Anthemis cotula is regarded as toxic to dogs, cats, horses, and guinea pigs. Clinical signs include contact dermatitis, vomiting, diarrhea, anorexia, allergic reactions. Long term use can lead to bleeding tendencies.[10]

Distribution[edit]

Native
Palearctic
Macaronesia: Azores, Canary Islands, Madeira Islands
Northern Africa: Algeria, Egypt, Libya, Morocco, Tunisia
Western Asia: Cyprus, Iran, Iraq, Israel, Lebanon, Syria, Turkey
Caucasus: Armenia, Azerbaijan, Georgia, North Caucasus, Dagestan
Northern Europe: Denmark, Ireland, Norway, Sweden, England
Middle Europe: Austria, Belgium, Czechoslovakia, Germany, Hungary, Netherlands, Poland, Switzerland
East Europe: Belarus, Estonia, Latvia, Lithuania, Ukraine, Krym
Southeastern Europe: Albania, Bosnia and Herzegovina, Bulgaria, Croatia, Greece, Crete, Italy, Republic of Macedonia, Montenegro, Romania, Sardinia, Serbia, Sicily, Slovenia
Southwestern Europe: France Corsica, Portugal, Spain, Baleares

Source: GRIN[5]

References[edit]

Illustration from Britton & Brown 1913.
  1. ^ International Organization for Plant Information (IOPI). "Plant Name Search Results" (HTML). International Plant Names Index. Retrieved 2008-06-17. 
  2. ^ Botanic Garden and Botanical Museum Berlin-Dahlem. "Details for: Anthemis cotula". Euro+Med PlantBase. Freie Universität Berlin. Retrieved 2008-06-17. 
  3. ^ UniProt. "Anthemis cotula" (HTML). Retrieved 2008-06-17. 
  4. ^ Britten, James; Robert Holland (1886). "Page 84". A Dictionary of English Plant-names. For the English Dialect Society, Trübner & Ludgate Hill. p. 618 pages. Retrieved 2008-06-17. 
  5. ^ a b c Germplasm Resources Information Network (GRIN) (1992-05-02). "Taxon: Anthemis cotula L.". Taxonomy for Plants. USDA, ARS, National Genetic Resources Program, National Germplasm Resources Laboratory, Beltsville, Maryland. Retrieved 2008-06-17. 
  6. ^ a b c d e Britton, Nathaniel Lord; Addison Brown (1913). "BORAGE FAMILY". An Illustrated Flora of the Northern United States, Canada and the British Possessions From Newfoundland to the Parallel of the Southern Boundary of Virginia, and from the Atlantic Ocean Westward to the 102d Meridian. Volume III Gentianaceae to Compositae -- Gentian to Thistle (Second Edition -- Revised and Enlarged ed.). New York: Charles Scribner's Sons. Retrieved 2008-06-17.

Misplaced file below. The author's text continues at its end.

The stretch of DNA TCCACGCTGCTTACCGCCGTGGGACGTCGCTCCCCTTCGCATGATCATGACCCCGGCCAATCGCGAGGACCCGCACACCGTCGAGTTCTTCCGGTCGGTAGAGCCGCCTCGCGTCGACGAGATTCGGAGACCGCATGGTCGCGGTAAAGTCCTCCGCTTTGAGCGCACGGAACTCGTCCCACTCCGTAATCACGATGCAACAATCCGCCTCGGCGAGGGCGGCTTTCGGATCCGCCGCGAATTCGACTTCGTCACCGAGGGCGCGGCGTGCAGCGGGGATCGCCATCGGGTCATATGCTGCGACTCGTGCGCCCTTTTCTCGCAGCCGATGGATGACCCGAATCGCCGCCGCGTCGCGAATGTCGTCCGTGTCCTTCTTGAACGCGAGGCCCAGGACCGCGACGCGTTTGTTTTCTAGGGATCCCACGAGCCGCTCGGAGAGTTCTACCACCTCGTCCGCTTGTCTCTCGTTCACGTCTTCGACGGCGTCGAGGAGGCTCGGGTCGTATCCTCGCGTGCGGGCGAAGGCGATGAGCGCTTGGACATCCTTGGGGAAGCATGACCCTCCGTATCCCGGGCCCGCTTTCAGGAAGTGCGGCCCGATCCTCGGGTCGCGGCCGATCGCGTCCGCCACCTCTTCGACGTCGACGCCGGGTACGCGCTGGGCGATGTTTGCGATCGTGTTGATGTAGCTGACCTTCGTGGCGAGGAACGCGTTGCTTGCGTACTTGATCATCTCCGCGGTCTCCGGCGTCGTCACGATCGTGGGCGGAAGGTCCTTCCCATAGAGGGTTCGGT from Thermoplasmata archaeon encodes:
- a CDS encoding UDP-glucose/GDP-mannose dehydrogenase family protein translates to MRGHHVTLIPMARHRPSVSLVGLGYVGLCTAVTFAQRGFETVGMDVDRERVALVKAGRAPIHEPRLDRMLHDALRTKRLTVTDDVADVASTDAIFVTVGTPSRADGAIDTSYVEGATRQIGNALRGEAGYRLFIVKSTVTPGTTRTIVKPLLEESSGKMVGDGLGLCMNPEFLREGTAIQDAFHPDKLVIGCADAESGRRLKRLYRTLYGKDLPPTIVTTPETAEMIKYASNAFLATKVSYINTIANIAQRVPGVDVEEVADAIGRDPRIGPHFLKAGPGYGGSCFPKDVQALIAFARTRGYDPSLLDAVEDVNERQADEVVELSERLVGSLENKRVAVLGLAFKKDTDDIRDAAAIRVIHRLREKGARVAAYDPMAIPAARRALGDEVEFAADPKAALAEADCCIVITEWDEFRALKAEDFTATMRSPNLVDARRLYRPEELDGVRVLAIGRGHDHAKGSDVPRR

7. ^ Dunglison, Robley; Richard James Dunglison (1876). "Section 22 Costohyoideus thru Cough". A Dictionary of Medical Science; Containing a Concise Explanation of the Various Subjects and Terms of Anatomy, Physiology, Pathology, Hygiene, Therapeutics, Medical Chemistry, Pharmacology, Pharmacy, Surgery, Obstetrics, Medical Jurisprudence, and Dentistry; Notices of Climate, and of Mineral Waters; Formulae for Officinal, Empirical, and Dietetic Preparations; with the Accentuation and Etymology of the Terms, and the French and Other Synonyms. Churchill. p. 1131 pages. Retrieved 2008-06-17. 
  8. ^ M. Grieve (1931). "Mayweed". A Modern Herbal. © Copyright Protected 1995-2008 Botanical.com. Archived from the original on 12 May 2008. Retrieved 2008-06-17. 
  9. ^ M. Grieve (1931). "Chamomile Stinking". A Modern Herbal. © Copyright Protected 1995-2008 Botanical.com. Archived from the original on 7 July 2008. Retrieved 2008-06-17. 
  10. ^ ASPCA - Pet Care - Mayweed

External links[edit]

Media related to Anthemis cotula at Wikimedia Commons Data related to Anthemis cotula at Wikispecies